Keeping Culture Strong: In conversation with 2024 Cultural Tutors Helen Anu and Masepah Banu - 28.02.24


Earlier this month, we hosted our 2024 Onsite Cultural Residency, welcoming back Cultural Tutors Dujon Niue and Jeanette Fabila. They were joined by Cultural Tutors Helen Anu and Masepah Banu to share cultural learning, songs and dances from Mua Island in the Torres Strait.

As part of the Cultural Residency program, NAISDA students will travel to Mua Island this August to expand and continue these learnings, guided by the generosity of Dujon and the local community.

We had the opportunity to connect with Helen and Masepah, to delve deeper into this year’s onsite Cultural Residency. Join us as we explore their experiences and reflect on their time at NAISDA.

Tell us a bit about yourselves and your connection to NAISDA.

Masepah: My full name is Masepah Banu. All my family come from Boigu and Mua of the Torres Strait Islands. Uncle Dujon invited Helen and I to workshop with the NAISDA Developing Artists this week.

Helen: My name is Helen Anu, I also have a connection to Uncle Dujon as well. We’ve performed together over the years, but also communally we have kinship ties as well. He invited both of us because of our performing background and our cultural ties. We’re here to support him throughout the Cultural Residency.

You’re at NAISDA for the week-long Onsite Cultural Residency, and it’s your first time as NAISDA Cultural Tutors. Can you tell us what this means and what your roles are throughout the week?

Helen: Primarily, we’re under the direction from our Elder, Uncle Dujon. We’re honouring his work, so that means his songs that he’s composed and the dances that he’s choreographed. My role is a singer, and to make sure that the students are learning the language linguistically. They are trained to learn dances from different Aboriginal and Torres Strait Islander communities. Whether it’s North East Arnhem Land, or other communities, they are learning language which is totally foreign to them.
So, my role as the singer is to ensure that they are singing the language correctly and represent the story that the dance is about.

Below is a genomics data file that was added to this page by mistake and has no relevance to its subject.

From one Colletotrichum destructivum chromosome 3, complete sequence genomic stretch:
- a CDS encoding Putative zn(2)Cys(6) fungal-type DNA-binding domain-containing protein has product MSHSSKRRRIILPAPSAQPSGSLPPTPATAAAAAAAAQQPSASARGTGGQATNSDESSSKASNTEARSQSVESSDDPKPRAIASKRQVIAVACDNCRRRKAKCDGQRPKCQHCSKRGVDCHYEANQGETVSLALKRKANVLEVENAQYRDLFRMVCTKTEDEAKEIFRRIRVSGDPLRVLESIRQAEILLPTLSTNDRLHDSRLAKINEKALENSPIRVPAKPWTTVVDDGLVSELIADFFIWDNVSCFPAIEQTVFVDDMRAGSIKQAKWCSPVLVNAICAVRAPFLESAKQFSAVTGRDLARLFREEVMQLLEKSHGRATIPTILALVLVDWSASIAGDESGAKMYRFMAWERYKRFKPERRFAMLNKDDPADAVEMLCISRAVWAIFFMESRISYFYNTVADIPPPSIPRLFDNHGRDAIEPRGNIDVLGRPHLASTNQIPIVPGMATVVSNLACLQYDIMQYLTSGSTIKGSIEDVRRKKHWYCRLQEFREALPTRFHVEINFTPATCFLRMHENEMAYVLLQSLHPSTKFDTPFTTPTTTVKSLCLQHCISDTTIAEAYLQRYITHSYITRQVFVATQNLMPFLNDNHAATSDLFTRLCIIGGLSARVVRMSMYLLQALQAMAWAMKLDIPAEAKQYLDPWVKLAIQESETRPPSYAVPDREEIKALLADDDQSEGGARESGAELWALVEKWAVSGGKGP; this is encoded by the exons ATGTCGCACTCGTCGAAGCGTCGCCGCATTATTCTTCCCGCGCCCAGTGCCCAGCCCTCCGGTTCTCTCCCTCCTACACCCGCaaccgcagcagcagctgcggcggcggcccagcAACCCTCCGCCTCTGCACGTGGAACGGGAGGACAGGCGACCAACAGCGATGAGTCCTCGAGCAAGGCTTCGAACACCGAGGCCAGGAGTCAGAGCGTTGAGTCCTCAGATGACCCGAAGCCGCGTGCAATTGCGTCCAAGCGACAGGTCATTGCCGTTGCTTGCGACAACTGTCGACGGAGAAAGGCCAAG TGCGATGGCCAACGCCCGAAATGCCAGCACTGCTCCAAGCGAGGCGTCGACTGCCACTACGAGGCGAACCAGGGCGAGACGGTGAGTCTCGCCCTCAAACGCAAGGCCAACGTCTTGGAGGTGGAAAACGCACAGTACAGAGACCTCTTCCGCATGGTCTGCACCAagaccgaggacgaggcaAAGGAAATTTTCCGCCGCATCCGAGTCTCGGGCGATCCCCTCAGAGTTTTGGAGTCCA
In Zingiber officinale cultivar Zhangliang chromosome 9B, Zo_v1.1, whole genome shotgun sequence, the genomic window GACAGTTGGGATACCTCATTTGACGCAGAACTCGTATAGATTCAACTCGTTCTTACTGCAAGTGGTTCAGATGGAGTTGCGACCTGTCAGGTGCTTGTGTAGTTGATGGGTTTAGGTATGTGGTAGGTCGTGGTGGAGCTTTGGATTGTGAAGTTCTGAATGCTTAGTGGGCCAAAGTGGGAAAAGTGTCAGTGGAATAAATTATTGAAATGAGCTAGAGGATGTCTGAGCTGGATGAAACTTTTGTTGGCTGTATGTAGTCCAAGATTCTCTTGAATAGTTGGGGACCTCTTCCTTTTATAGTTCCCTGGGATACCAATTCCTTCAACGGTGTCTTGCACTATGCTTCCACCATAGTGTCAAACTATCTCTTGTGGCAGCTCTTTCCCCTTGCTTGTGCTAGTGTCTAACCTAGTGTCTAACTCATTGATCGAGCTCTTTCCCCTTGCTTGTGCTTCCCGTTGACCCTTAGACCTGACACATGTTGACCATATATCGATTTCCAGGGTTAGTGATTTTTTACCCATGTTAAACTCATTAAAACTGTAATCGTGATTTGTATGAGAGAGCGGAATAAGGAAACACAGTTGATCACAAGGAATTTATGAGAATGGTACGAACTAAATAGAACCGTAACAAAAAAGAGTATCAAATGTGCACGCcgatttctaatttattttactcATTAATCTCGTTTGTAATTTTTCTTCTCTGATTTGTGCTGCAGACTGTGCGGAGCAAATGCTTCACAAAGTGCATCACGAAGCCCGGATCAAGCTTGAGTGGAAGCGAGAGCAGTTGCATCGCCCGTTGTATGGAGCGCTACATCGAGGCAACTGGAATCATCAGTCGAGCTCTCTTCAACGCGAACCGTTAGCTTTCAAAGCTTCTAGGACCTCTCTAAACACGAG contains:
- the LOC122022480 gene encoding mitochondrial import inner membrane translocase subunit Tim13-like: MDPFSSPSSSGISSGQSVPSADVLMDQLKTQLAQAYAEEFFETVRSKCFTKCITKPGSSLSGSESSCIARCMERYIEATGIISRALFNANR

Masepah: My role is to ensure that the students have correct dancing technique and posture.

Helen: It’s maintaining the true integrity of what the stories in those songs are telling, and that they honour Uncle Dujon’s work, which reflects his heritage from the Island he is from. We’re training the students vocally because they’re being assessed on how they apply themselves to learn the language and how to dance and perform it too.

Why do you think learning and sharing from Knowledge Holders like NAISDA’s Cultural Tutors is so important?

Helen: No matter what community the students come from, I think learning from a Knowledge Holder disciplines you to set yourself up in the future. It builds a foundation based upon respect. You learn, listen, observe quietly. You carry all of these fields of discipline and apply it in your dance. It really builds and strengthens your identity, and even though it’s not your culture, it gives you a sense of identity and pride. You learn at the end of it what you’re capable of.

Masepah: I think that it also brings a sense of discipline and respect, from the Elders. Back in the day, the Arnhem Land Cultural Tutors showed me the respect and discipline as I listened to their stories and the technique in their dances. Discipline comes with a sense of pride, belongingness and a sense of achievement.

Helen: When you sing the songs, learn the language, it’s about the continuity of maintaining the oral history.

What’s it like being back at NAISDA? What’s changed?

Masepah: It’s been amazing to see how much NAISDA has grown from when I trained here. At that time NAISDA was based in Glebe, Sydney. Today the NAISDA Kariong campus is a culturally appropriate venue for students, embedded with all these Aboriginal language words from the Darkinjung mob here. It’s a very beautiful place.

Helen: For many years, maybe 10 to 20 years ago, people auditioning for NAISDA from the Torres Strait community, whether it be the mainland community or the community out on the Islands, would be following the Elders who went before them – like a stepping stone.

On Monday when I came in, I also noticed how much younger the dancers are getting. On Cultural Residency here I can already see how the young people are, their identity is strong and connection to other members of the community is amazing.

How do you find inspiration and creativity in your daily lives?